View Full Version : Offerings
18 March 2010, 10:42 PM
How are offerings generally made, and what kinds of things can one give as offerings? I remember reading early on that offerings are traditionally burned so that the god Agni can bring them to the god they're offered to, but I'm not sure whether this is still done this way. Can anyone help me to understand?
19 March 2010, 06:12 AM
Lord Krishna says what ever we do should be done as an offering to him.
Sorry for long copy paste, but who else can define what offering is but the Lord himself.
Whosoever offers Me a leaf, a flower, a fruit, or water with devotion; I accept and eat the offering of devotion by the pure-hearted. (9.26)
O Arjuna, whatever you do, whatever you eat, whatever you offer as oblation to the sacred fire, whatever charity you give, whatever austerity you perform, do all that as an offering unto Me. (See also 12.10, 18.46) (9.27)
The Devas, nourished by Yajna, will give you the desired objects. One who enjoys the gift of the Devas without offering them (anything in return) is, indeed, a thief. (3.12)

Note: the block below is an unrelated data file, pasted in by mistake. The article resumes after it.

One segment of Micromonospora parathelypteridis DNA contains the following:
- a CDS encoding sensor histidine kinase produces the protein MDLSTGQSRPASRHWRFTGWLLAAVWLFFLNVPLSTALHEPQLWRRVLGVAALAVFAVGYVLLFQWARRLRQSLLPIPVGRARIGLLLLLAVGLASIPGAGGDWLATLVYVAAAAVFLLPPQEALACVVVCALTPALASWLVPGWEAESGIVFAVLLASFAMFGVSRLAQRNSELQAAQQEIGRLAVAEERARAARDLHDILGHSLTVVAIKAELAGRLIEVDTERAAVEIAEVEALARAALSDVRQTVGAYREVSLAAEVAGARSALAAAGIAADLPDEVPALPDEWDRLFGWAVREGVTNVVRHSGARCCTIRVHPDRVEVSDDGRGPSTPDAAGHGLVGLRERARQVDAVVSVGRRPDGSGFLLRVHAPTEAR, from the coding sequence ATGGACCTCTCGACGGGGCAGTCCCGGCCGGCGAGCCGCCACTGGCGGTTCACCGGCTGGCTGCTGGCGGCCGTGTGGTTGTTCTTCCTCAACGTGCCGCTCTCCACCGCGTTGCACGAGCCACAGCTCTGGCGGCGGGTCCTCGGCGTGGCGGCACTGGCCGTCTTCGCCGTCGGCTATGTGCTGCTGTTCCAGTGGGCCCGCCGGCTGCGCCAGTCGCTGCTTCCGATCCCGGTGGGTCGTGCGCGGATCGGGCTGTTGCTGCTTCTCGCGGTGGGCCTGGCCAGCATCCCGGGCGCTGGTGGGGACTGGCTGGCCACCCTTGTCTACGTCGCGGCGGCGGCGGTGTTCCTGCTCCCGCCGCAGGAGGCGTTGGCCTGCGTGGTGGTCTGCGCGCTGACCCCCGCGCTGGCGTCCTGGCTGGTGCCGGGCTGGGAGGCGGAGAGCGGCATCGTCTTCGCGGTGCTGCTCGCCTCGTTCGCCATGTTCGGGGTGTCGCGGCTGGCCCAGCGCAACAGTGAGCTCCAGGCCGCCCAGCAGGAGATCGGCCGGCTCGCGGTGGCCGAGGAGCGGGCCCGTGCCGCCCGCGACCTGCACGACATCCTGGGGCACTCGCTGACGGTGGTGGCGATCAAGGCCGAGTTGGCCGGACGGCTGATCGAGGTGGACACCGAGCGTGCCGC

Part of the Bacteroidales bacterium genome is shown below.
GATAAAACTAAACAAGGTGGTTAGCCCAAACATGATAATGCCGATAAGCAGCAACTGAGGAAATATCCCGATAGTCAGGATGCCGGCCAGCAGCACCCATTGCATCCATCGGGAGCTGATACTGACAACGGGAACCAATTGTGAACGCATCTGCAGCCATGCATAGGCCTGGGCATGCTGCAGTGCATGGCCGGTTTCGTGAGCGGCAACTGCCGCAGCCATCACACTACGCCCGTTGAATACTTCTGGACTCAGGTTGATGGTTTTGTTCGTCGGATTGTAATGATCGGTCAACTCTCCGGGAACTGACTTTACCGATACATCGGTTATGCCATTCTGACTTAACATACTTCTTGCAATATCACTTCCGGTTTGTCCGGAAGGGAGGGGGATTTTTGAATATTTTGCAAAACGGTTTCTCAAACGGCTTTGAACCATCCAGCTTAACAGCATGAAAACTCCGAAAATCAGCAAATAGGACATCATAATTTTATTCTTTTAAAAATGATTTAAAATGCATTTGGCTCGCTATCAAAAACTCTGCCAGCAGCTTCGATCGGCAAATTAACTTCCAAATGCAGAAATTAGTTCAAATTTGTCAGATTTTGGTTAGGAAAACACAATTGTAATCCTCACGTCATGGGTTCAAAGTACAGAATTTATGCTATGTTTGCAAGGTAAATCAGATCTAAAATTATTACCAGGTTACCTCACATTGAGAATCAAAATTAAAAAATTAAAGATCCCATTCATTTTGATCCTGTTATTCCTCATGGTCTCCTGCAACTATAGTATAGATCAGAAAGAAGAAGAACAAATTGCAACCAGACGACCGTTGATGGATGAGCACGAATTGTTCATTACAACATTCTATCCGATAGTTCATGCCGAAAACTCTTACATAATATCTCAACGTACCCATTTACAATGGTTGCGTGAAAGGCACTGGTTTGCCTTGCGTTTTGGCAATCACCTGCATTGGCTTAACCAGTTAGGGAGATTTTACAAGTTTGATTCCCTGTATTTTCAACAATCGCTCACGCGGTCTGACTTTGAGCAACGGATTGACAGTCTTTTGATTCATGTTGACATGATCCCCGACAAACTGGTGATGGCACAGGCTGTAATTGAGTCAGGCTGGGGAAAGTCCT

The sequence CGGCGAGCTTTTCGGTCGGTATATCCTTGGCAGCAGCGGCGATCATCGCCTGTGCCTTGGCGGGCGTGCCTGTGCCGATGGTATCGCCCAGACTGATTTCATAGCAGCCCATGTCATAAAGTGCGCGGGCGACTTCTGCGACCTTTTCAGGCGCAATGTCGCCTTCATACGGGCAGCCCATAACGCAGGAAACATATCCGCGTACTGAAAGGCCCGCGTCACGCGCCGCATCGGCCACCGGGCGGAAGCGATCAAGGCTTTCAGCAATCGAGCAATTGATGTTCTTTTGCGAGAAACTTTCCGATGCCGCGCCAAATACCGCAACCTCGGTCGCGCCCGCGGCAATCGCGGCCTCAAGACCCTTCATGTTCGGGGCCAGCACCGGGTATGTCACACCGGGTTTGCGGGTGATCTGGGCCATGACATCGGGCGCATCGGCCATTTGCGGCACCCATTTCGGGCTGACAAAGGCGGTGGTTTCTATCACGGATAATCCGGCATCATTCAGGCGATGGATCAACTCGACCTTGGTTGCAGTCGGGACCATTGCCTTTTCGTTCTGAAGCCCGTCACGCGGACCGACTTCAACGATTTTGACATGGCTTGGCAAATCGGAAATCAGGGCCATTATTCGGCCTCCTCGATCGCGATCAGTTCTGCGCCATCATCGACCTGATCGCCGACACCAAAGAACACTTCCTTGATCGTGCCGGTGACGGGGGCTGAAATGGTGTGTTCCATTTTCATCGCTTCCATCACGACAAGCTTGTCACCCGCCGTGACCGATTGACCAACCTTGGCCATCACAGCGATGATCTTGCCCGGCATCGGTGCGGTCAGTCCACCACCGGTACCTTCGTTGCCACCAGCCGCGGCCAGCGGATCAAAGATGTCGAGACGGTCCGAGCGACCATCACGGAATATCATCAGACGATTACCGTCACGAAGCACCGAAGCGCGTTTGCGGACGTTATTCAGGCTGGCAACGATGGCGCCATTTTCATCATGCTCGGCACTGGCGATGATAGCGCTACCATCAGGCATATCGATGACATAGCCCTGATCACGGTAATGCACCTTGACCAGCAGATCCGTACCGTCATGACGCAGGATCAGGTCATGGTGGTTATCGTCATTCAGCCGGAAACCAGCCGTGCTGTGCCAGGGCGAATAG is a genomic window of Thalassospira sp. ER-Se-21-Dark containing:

The righteous who eat the remnants of the Yajna are freed from all sins, but the impious who cook food only for themselves (without sharing with others in charity) verily eat sin. (3.13)
Brahman is the oblation. Brahman is the clarified butter. The oblation is poured by Brahman into the fire of Brahman. Brahman shall be realized by the one who considers everything as (a manifestation or) an act of Brahman. (Also see 9.16) (4.24)
Some yogis perform the Yajna of worship to Devas alone, while others offer Yajna itself as offering in the fire of Brahman by performing the Yajna (of Self-knowledge). (4.25)
Some offer their hearing and other senses (as sacrifice) in the fires of restraint, others offer sound and other objects of the senses (as sacrifice) in the fires of the senses. (4.26)
Others offer all the functions of the senses, and the functions of Prana (or the five bioimpulses) as sacrifice in the fire of the yoga of self-restraint that is kindled by knowledge. (4.27)